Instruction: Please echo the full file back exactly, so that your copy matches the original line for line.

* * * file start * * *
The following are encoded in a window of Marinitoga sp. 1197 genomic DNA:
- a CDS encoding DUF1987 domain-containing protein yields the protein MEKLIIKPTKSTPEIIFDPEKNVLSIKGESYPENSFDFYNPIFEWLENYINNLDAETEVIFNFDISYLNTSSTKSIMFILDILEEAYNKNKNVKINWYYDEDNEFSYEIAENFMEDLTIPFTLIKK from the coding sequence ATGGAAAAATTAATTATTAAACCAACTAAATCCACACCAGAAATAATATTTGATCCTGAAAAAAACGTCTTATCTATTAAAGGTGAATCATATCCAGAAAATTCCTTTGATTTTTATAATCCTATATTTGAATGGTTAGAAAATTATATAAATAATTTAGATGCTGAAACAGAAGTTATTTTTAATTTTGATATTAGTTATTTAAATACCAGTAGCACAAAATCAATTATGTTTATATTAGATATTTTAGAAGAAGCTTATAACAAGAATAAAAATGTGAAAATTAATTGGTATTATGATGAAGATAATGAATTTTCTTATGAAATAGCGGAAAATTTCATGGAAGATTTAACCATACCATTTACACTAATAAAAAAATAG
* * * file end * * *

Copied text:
The following are encoded in a window of Marinitoga sp. 1197 genomic DNA:
- a CDS encoding DUF1987 domain-containing protein yields the protein MEKLIIKPTKSTPEIIFDPEKNVLSIKGESYPENSFDFYNPIFEWLENYINNLDAETEVIFNFDISYLNTSSTKSIMFILDILEEAYNKNKNVKINWYYDEDNEFSYEIAENFMEDLTIPFTLIKK from the coding sequence ATGGAAAAATTAATTATTAAACCAACTAAATCCACACCAGAAATAATATTTGATCCTGAAAAAAACGTCTTATCTATTAAAGGTGAATCATATCCAGAAAATTCCTTTGATTTTTATAATCCTATATTTGAATGGTTAGAAAATTATATAAATAATTTAGATGCTGAAACAGAAGTTATTTTTAATTTTGATATTAGTTATTTAAATACCAGTAGCACAAAATCAATTATGTTTATATTAGATATTTTAGAAGAAGCTTATAACAAGAATAAAAATGTGAAAATTAATTGGTATTATGATGAAGATAATGAATTTTCTTATGAAATAGCGGAAAATTTCATGGAAGATTTAACCATACCATTTACACTAATAAAAAAATAG